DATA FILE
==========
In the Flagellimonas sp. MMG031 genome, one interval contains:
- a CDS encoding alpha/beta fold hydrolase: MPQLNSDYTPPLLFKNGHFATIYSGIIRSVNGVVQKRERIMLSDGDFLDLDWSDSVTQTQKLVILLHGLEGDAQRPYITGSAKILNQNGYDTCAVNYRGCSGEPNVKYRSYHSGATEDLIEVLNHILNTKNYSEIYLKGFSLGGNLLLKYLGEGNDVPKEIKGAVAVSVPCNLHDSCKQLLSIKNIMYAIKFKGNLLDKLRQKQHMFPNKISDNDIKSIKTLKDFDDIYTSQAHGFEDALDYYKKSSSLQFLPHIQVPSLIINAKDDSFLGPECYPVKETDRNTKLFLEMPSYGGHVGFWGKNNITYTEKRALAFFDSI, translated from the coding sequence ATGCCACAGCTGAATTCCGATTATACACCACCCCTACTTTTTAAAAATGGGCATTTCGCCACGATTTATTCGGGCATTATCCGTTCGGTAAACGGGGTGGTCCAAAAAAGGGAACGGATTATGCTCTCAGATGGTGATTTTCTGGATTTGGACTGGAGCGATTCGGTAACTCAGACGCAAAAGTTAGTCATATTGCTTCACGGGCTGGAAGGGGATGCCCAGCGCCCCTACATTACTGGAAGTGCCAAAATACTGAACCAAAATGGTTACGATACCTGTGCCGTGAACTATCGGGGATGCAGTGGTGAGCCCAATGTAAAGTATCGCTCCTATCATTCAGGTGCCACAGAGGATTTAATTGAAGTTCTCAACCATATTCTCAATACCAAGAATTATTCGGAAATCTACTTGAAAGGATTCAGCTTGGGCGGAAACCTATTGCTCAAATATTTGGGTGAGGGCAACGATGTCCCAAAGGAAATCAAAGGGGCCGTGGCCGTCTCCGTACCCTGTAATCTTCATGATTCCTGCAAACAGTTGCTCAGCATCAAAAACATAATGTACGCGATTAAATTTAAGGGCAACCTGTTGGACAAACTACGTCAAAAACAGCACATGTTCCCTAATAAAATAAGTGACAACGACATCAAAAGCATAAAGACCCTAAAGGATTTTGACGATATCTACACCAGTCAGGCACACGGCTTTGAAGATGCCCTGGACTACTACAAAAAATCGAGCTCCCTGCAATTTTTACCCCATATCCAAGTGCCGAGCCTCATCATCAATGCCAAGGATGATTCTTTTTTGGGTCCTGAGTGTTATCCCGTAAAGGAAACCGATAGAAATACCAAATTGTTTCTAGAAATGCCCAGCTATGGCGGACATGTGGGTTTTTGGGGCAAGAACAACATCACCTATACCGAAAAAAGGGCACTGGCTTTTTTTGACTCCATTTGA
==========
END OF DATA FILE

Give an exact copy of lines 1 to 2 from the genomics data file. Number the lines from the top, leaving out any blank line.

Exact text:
In the Flagellimonas sp. MMG031 genome, one interval contains:
- a CDS encoding alpha/beta fold hydrolase: MPQLNSDYTPPLLFKNGHFATIYSGIIRSVNGVVQKRERIMLSDGDFLDLDWSDSVTQTQKLVILLHGLEGDAQRPYITGSAKILNQNGYDTCAVNYRGCSGEPNVKYRSYHSGATEDLIEVLNHILNTKNYSEIYLKGFSLGGNLLLKYLGEGNDVPKEIKGAVAVSVPCNLHDSCKQLLSIKNIMYAIKFKGNLLDKLRQKQHMFPNKISDNDIKSIKTLKDFDDIYTSQAHGFEDALDYYKKSSSLQFLPHIQVPSLIINAKDDSFLGPECYPVKETDRNTKLFLEMPSYGGHVGFWGKNNITYTEKRALAFFDSI, translated from the coding sequence ATGCCACAGCTGAATTCCGATTATACACCACCCCTACTTTTTAAAAATGGGCATTTCGCCACGATTTATTCGGGCATTATCCGTTCGGTAAACGGGGTGGTCCAAAAAAGGGAACGGATTATGCTCTCAGATGGTGATTTTCTGGATTTGGACTGGAGCGATTCGGTAACTCAGACGCAAAAGTTAGTCATATTGCTTCACGGGCTGGAAGGGGATGCCCAGCGCCCCTACATTACTGGAAGTGCCAAAATACTGAACCAAAATGGTTACGATACCTGTGCCGTGAACTATCGGGGATGCAGTGGTGAGCCCAATGTAAAGTATCGCTCCTATCATTCAGGTGCCACAGAGGATTTAATTGAAGTTCTCAACCATATTCTCAATACCAAGAATTATTCGGAAATCTACTTGAAAGGATTCAGCTTGGGCGGAAACCTATTGCTCAAATATTTGGGTGAGGGCAACGATGTCCCAAAGGAAATCAAAGGGGCCGTGGCCGTCTCCGTACCCTGTAATCTTCATGATTCCTGCAAACAGTTGCTCAGCATCAAAAACATAATGTACGCGATTAAATTTAAGGGCAACCTGTTGGACAAACTACGTCAAAAACAGCACATGTTCCCTAATAAAATAAGTGACAACGACATCAAAAGCATAAAGACCCTAAAGGATTTTGACGATATCTACACCAGTCAGGCACACGGCTTTGAAGATGCCCTGGACTACTACAAAAAATCGAGCTCCCTGCAATTTTTACCCCATATCCAAGTGCCGAGCCTCATCATCAATGCCAAGGATGATTCTTTTTTGGGTCCTGAGTGTTATCCCGTAAAGGAAACCGATAGAAATACCAAATTGTTTCTAGAAATGCCCAGCTATGGCGGACATGTGGGTTTTTGGGGCAAGAACAACATCACCTATACCGAAAAAAGGGCACTGGCTTTTTTTGACTCCATTTGA